Oak wooden flooring is an old standby in the United States because the oak tree is such an ever present symbol of solidity and durability. Oak wooden flooring in its natural color is also a nice, light color, lending an air of space, even in smaller rooms. Just be careful when shopping for your wooden floor, though.
First, if you’re looking at particularly cheap wooden flooring, it’s probably laminate. Laminate flooring is made up of a thick resin, coating a picture of a wood floor, which sits atop more manufactured materials, all with a wood chip mixture as the base. There is very little real wood but, many times, it’s hard to tell the difference between laminate and solid wood floors. Laminate is initially scratch and scuff resistant. However, if a scratch or scuff does occur, you’re stuck with it until you can swap out entire boards. Since oak wooden flooring is quite tough, there’s almost no real advantage to using laminate over real…except for price, of course.
Second, you have engineered wooden flooring. Price wise, engineered sits between laminate and solid, although it’s not uncommon to find wooden flooring sales in which engineered is either comparable to or cheaper than laminate. The top layer of engineered wooden flooring is actual, solid wood. However, that layer is quite thin. The rest of an engineered floor is mostly wood as well, though not solid. Engineered oak wooden flooring can give you the solidity of an oak wooden floor while keeping the price down. It can even be buffed a few times if there are any scratches or scuffs, though deep scratches or dents can sometimes require replacing boards.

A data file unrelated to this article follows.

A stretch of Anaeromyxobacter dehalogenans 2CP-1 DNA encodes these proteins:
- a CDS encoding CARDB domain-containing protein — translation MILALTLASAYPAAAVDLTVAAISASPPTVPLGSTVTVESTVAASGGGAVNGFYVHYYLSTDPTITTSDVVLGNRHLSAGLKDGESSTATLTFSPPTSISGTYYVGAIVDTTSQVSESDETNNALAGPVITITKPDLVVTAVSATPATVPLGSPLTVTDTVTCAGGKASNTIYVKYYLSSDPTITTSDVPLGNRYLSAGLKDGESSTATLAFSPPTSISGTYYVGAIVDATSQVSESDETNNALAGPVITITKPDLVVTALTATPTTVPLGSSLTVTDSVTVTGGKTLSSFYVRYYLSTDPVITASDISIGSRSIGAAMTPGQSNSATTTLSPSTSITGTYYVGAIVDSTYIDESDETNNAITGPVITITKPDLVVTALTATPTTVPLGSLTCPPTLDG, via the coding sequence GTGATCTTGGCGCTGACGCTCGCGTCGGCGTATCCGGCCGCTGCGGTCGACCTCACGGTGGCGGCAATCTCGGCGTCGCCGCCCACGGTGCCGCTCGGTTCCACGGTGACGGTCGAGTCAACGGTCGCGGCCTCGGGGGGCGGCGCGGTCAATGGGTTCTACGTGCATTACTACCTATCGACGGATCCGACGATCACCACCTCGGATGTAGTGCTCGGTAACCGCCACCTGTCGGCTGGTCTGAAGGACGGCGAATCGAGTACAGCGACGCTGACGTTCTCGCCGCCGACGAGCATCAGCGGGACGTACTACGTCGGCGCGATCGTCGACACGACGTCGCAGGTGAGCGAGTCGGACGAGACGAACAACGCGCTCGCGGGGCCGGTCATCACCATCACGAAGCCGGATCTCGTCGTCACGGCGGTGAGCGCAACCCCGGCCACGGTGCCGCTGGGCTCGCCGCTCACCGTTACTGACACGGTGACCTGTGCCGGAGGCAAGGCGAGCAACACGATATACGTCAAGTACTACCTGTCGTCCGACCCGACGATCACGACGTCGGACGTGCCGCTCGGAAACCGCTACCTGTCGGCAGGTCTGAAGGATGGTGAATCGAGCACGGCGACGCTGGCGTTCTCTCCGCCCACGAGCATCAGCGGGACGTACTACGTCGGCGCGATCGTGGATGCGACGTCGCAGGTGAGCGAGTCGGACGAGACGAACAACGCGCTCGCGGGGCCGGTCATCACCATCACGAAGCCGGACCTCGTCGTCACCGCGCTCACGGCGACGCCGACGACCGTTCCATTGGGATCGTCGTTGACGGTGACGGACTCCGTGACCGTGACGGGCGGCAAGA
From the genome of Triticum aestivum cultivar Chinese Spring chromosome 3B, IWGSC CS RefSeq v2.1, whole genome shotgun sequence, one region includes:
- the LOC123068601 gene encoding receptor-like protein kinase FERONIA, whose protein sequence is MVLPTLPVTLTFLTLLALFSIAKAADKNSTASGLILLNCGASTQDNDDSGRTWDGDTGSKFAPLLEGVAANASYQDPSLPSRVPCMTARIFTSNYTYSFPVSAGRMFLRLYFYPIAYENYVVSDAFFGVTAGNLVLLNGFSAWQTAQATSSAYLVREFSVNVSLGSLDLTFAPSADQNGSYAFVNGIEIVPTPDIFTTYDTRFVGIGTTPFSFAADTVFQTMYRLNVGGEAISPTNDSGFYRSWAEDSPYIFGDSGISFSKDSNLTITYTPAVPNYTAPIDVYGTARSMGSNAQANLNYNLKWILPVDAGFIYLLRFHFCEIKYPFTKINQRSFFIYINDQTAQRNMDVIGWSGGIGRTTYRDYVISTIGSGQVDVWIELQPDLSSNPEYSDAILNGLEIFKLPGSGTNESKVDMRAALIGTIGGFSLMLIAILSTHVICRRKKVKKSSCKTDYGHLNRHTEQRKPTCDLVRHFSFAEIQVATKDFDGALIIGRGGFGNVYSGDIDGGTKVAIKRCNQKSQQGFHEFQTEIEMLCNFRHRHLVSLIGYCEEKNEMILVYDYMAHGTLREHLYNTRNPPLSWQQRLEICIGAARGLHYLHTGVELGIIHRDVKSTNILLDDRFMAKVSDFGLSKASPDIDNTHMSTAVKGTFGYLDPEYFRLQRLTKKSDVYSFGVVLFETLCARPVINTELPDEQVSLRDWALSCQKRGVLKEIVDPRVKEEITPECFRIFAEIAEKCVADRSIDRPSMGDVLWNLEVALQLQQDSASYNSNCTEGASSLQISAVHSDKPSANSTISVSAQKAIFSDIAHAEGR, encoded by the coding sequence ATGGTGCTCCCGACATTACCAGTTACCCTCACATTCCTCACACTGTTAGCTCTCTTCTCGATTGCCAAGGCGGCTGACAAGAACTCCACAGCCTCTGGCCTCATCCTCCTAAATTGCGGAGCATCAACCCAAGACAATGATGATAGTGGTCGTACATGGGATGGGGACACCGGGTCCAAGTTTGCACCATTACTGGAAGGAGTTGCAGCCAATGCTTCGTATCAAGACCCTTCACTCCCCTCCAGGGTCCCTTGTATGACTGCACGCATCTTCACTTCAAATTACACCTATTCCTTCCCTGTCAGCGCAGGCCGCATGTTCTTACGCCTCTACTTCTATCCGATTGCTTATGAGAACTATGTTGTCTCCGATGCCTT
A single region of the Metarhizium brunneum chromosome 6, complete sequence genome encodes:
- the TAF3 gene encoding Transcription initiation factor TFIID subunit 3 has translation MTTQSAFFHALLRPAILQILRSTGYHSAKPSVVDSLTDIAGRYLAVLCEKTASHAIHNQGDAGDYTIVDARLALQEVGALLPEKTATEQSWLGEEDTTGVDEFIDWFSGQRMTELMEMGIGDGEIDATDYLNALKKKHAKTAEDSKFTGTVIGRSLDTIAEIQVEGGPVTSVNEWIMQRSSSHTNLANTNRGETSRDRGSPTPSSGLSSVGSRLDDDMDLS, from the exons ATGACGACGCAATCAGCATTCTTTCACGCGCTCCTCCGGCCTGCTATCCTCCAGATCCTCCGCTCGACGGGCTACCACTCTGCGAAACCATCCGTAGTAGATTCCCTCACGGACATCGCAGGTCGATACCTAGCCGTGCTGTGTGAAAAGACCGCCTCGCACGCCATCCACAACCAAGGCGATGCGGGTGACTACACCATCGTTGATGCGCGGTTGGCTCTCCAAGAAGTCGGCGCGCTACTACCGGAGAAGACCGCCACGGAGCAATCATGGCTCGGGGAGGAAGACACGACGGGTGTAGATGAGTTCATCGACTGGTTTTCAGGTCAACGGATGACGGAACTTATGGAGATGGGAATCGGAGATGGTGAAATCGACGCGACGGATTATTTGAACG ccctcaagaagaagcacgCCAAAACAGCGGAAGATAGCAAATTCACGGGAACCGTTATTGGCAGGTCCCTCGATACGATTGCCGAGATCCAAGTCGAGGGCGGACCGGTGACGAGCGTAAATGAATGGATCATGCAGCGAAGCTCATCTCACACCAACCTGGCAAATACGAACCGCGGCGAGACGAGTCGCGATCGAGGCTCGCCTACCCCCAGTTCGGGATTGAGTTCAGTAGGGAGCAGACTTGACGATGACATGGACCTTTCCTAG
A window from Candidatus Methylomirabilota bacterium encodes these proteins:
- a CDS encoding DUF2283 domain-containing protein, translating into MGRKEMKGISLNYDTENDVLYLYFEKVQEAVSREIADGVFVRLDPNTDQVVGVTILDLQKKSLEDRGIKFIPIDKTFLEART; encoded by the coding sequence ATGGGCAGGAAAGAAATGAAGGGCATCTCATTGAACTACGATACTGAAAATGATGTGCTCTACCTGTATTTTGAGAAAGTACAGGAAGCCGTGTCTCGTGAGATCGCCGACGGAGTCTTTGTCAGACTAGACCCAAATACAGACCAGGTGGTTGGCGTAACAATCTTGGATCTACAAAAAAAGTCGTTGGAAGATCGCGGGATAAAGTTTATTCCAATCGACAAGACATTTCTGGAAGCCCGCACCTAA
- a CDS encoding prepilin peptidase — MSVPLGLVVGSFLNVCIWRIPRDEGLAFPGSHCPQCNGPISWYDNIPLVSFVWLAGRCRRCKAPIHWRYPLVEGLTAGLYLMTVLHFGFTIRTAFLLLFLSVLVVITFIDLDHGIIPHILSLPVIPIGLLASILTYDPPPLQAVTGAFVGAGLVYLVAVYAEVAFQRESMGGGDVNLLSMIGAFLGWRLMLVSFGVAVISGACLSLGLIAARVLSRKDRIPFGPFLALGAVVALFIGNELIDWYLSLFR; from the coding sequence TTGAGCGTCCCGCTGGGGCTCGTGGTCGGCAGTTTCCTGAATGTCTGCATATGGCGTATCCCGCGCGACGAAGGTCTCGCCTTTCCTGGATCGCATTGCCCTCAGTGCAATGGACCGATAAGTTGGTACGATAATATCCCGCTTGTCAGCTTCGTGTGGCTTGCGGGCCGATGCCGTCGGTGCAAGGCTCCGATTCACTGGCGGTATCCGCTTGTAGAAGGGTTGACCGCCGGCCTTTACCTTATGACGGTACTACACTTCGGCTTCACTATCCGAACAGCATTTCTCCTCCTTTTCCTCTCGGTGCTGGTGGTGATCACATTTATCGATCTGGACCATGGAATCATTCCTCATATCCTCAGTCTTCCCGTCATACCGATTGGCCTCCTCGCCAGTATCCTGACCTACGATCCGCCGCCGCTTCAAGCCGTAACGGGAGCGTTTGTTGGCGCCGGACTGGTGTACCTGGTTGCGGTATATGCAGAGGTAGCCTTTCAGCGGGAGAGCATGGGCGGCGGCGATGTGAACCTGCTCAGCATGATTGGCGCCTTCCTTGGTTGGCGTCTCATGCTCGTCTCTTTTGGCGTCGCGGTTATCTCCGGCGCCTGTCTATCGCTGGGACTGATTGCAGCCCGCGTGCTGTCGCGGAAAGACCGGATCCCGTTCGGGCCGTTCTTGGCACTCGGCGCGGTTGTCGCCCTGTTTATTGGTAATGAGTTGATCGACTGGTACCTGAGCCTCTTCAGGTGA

Then there’s your solid oak wooden floors. There are those who will choose solid wooden floors because they’ve done their research and decided that it’s the best option for them, but I suspect that the vast majority will choose solid simply because it’s “the real thing”. With real oak wooden flooring, things like worm holes and scars are considered normal, sometimes even desirable. There are levels of scarring, but to get the kind of smoothness you find in laminate, you’ll pay quite the ridiculous sum. There’s also “wormy” solid wood, in which there are a copious amount of scarring and worm holes. This is great for log cabins, but not so good for multi-million dollar suburban mansions.
Keep in mind: just because it’s “the real thing” doesn’t mean it’s best for you and your home. Look at all your options before choosing your oak wooden flooring, and consider any wooden flooring sales before you make your final decision.
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